Now, can that be seen as a challenge to Joyce? Personally, I prefer seeing it as an homage. But it also sounds like the shouts we hear in contemporary art, that despite general feeling not everything has been done. A consistent shout, for a change.


Light Souls, Extreme Souls and Grosse Menschen

At first, I couldn’t really see or find to what extend or in what terms von Hofmannsthal’s letter, respectively Elizabeth C.`s response to it, is related to the rest of Elizabeth Costello. After the discussion in the seminar about the extreme soul (p.229), I read the von Hofmannsthal letter again and found a passage that can be understood as Von Hofmannsthal’s description of the extreme compared to the light soul: “Es ist mehr als gütig, Ihrer Besorgnis um mich, Ihrer Befremdung über die geistige Starrnis, in der ich Ihnen zu versinken scheine, den Ausdruck der Leichtigkeit und des Scherzes zu geben, den nur grosse Menschen, die von der Gefährlichkeit des Lebens durchdrungen und dennoch nicht entmutigt sind, in ihrer Gewalt haben.”

This passage can be related to the “polish cleaning woman’s” explanation of the light soul: “`Unbelief – entertaining all possibilities, floating between opposites – is the mark of a leisurely existence, a leisured existence,` the woman goes on. `Most of us have to choose. Only the light soul hangs in the air.`”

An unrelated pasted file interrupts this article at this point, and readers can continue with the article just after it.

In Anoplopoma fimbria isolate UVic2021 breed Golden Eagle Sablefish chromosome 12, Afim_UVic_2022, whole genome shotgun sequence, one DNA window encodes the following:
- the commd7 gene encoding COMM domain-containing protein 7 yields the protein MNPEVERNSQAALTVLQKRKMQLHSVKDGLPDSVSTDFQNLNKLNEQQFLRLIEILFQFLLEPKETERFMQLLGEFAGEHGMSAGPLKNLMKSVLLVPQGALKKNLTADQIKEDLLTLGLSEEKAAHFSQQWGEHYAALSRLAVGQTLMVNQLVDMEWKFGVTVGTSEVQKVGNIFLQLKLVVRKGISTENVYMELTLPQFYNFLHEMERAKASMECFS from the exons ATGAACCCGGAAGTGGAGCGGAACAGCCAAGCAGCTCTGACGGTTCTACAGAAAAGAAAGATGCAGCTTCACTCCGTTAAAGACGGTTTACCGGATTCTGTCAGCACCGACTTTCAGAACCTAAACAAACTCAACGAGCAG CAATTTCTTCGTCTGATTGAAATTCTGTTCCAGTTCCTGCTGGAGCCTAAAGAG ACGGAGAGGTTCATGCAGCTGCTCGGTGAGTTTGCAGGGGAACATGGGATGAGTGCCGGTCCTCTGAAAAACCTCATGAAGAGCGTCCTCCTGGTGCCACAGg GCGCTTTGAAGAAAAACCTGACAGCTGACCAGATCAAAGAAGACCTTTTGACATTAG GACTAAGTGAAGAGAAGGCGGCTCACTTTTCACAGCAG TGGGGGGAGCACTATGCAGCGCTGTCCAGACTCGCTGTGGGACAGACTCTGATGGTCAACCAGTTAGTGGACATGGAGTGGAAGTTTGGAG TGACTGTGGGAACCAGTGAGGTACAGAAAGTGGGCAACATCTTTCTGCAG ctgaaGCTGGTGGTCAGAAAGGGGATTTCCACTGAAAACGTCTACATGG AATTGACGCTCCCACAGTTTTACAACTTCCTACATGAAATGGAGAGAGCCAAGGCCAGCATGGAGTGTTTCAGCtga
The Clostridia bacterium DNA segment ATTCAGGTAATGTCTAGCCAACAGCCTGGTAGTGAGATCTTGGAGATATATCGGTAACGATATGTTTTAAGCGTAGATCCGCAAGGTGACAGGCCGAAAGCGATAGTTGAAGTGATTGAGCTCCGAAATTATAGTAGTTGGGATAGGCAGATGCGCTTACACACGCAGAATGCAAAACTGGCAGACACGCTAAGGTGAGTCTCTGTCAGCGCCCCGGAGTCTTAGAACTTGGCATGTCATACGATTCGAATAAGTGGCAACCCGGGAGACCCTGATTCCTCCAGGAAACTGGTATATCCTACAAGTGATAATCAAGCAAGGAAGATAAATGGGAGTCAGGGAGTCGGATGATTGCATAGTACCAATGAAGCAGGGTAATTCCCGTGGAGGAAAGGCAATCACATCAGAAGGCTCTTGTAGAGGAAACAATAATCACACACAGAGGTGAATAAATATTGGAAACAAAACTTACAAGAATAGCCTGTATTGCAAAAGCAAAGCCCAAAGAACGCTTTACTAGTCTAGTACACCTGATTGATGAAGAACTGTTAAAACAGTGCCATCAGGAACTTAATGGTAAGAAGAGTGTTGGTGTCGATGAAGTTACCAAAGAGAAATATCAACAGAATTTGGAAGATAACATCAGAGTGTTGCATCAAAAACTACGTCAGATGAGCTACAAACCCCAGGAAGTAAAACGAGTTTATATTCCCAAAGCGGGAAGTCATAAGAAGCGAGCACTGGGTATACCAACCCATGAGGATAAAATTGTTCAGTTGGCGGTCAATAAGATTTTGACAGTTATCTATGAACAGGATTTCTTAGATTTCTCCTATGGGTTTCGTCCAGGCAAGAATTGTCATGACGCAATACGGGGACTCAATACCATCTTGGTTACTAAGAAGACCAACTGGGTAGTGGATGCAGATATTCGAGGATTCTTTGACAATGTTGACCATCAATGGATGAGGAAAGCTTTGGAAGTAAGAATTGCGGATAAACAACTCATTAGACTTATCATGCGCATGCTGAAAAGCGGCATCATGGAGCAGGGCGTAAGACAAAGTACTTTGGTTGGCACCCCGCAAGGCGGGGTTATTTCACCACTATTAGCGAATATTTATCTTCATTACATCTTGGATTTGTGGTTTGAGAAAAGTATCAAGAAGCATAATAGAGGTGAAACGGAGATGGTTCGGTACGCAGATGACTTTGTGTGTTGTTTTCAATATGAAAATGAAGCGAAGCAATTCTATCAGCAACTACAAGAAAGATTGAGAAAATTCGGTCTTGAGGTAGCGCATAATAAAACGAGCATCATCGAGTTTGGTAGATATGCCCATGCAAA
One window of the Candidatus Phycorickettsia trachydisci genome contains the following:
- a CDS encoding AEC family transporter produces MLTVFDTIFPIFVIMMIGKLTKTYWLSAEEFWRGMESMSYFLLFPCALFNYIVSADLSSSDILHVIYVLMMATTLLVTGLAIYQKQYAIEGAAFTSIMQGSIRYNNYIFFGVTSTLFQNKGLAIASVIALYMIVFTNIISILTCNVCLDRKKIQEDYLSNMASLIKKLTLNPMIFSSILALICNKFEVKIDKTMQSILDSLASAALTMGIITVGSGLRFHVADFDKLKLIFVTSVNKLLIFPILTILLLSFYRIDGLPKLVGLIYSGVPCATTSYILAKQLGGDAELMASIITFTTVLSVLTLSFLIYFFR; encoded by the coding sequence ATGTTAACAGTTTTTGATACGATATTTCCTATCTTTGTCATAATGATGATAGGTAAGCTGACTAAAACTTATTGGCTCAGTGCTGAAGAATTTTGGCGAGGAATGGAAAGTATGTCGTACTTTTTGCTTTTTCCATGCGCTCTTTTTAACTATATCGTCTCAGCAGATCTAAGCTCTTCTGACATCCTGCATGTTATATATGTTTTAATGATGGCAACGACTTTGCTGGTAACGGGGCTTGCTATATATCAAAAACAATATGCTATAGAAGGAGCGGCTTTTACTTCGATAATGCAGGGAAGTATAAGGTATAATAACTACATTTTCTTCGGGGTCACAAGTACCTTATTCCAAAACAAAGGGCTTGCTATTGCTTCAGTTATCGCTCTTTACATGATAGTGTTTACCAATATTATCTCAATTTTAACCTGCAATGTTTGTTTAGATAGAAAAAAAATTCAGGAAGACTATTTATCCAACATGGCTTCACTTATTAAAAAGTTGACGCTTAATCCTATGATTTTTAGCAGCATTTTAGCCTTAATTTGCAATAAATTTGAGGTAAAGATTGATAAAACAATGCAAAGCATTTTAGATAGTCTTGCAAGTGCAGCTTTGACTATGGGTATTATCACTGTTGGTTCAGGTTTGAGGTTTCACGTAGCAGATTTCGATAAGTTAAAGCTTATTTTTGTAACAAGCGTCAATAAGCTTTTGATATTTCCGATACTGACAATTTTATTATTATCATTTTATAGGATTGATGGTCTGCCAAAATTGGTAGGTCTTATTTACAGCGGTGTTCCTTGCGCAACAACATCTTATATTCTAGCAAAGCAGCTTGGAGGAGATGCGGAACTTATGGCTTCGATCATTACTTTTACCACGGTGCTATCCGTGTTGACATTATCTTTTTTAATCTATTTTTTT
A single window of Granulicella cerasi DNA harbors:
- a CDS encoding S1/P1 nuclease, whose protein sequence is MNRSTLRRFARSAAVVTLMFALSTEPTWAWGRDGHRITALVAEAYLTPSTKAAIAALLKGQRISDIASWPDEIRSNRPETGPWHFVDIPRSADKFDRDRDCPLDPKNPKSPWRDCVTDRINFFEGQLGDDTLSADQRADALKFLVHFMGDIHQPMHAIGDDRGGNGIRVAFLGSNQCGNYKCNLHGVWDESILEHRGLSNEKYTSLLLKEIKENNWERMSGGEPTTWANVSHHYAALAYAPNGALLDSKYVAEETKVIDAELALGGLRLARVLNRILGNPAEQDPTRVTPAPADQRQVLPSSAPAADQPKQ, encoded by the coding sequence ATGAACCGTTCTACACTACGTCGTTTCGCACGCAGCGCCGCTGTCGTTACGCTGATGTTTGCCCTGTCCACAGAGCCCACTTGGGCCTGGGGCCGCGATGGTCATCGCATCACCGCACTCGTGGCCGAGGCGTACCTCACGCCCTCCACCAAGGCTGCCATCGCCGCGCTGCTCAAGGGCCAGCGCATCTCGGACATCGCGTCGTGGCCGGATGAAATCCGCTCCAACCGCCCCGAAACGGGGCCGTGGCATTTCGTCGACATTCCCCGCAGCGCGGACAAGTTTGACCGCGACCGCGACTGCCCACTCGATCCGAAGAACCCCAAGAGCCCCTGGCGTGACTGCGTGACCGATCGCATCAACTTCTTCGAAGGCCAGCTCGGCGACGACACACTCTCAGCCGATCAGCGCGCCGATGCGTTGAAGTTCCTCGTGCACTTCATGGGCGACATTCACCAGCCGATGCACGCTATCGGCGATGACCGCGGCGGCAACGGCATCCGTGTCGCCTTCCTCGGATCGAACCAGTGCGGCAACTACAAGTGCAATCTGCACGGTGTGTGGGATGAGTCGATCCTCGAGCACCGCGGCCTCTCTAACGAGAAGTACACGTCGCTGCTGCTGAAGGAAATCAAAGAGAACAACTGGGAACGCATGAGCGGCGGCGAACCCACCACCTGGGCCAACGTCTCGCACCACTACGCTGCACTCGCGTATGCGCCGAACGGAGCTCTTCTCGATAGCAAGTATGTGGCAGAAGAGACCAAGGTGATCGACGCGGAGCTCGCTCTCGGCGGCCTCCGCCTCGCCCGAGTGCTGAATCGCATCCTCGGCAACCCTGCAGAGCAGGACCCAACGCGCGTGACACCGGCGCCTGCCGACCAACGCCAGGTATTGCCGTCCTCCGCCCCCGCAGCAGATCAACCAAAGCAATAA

If we compare those two excerpts, I think Philip Lord Candos’ state of mind is closely related to what the polish woman understands as light soul, while Elizabeth C. describes her husband`s soul as an extreme soul. The overlaps within those discussions about souls and grosse Menschen made it clear to me, to what extend the texts can be put into relation to each other.


Lean on who?

Lord and Lady Chandos write their letters to Lord Bacon for his quality of not being as confused as they are. Although Phillip writes him in order to apologize for his abstinence from writing, and Elizabeth as a cry for help, in both cases Lord Bacon is a model-figure that is solid as a rock to two desperate writers.

“Yet he writes to you, as I write to you, who are known above all men to select your words and set them in place and build your judgements as a mason builds a wall with bricks.” (230)

The manner in which Bacon is described by the troubled couple functions as a counterpart to their crisis. He has not lost the ability to select his words as usefully as to create judgements as strong and stable as walls. In Lord Chandos, on the other hand, this capability he seemingly once had disappeared, because he can no longer select any words that could “bear his revelation”, that could express his emotions.

Lord and Lady Chandos’ crisis as a whole is a figure for the several crisis of Elisabeth Costello’s throughout the eight chapters. But while the first two fictitious characters can lean on a real person, I ask myself who or what is it EC can lean on? Is it the sources she repeatedly evokes in this book? Is it literature itself? Or writing? Maybe she is simply denied such a role model just as she seems to be denied the ability to state a belief as her own in the previous chapter.